Last spring, as the presidential primary races for both the Democratic and Republican parties heated up, so too did attacks against the mainstream media. I was elected editor-in-chief shortly after Super Tuesday, and friends from outside The Texan began to ask me whether we were one of, well, them.
Today, as a lame-duck editor who has no intention to work for a newspaper after this semester comes to an end, I still have no idea what that question is supposed to mean.
If there is some sort of liberal media conspiracy to control the government, I haven’t been invited. The reality is that this plucky group of students, who sacrifice our grades to be paid less than minimum wage, sees ourselves as competitors to the other outlets in Austin, not as co-conspirators. To consider the “mainstream media” a monolithic entity is to misunderstand how we are supposed to serve our community — and can keep you, the reader, from properly asking us to do so.
In its 117 years, The Daily Texan has seen its role transform time and time again, and has seen the product it produces change in kind. Over the past 20 years, the rise of digital news media has meant that readers have more choices, but also that digital outlets have pulled away some of the readership that the Austin-American Statesman, the Austin Chronicle and ourselves used to dominate.
One of the largest effects of having more choices has been the proliferation of national, digital-first sites heavy on commentary, and often with an explicit ideological or partisan bent, providing a good deal of people with their news. As someone in the business of having difficult conversations, I’m uncomfortable with the idea that these outlets are “the problem,” especially when some of them are responsible for vital reporting.
Like the commentators that drive readership at those networks, my job is made possible by objective reporting done by journalists in the field. Voters, commentators and legislators depend on them to build the arguments that then dominate the airwaves.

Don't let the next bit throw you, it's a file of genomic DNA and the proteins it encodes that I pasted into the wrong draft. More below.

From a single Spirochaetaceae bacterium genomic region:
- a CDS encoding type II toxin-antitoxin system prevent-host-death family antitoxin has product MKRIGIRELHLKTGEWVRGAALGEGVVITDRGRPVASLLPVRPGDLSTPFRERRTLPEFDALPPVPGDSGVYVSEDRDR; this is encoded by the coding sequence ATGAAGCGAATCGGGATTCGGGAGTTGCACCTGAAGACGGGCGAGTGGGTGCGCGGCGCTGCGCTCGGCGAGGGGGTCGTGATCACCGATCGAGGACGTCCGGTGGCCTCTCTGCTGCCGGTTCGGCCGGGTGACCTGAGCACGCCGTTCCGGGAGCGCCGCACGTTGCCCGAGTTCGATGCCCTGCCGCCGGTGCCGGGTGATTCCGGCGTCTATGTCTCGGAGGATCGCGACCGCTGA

And those interactions matter. Local investigative journalism has been instrumental in fostering change, even beyond high-profile incidents like the Boston Globe’s coverage of sexual abuse in the Catholic Church. In 2009, local reporters in Kentucky uncovered their sheriff as complicit in the local crystal meth trade. Last year, our news department’s continued coverage of a black student being assaulted in a racially-motivated incident was followed by the University intervening in the case. And just this week, a high school newspaper in Kansas City broke the story that its principal lied about her credentials, resulting in her resignation.
Our political process requires that voters have open access to information on candidates to decide, which can never exist without a free and independent local press. And while large daily papers do this on the national level, local governments need those checks as well. Local outlets need support to make this happen — and I’m not just referring to us. The Texas Tribune, a nonprofit digital outlet that has received national acclaim for its reporting on policy and politics in Texas, could not exist without reader donations and support. Local papers like the Austin-American Statesman, the San Marcos Daily Record and the New Braunfels Herald-Zeitung could not exist without subscriptions.
All this is not to say that you should trust us blindly. We teach our reporters to be appropriately suspicious of their sources, to follow up, to dig deeper. We expect the same from our readers. The labor market in journalism is too competitive for us to do anything other than our very best to break interesting stories accurately and quickly — and if we’re not doing that, we hope you’ll be quick to let us know.
It is my hope that our news department’s findings will stir important conversations, and that you will feel free to engage in those discussions with my department regardless of your beliefs, or any of ours. We are most capable of helping this community improve when people with different opinions have difficult discussions based on shared facts.
Chase is an economics and Plan II senior from Royse City. He is the editor-in-chief.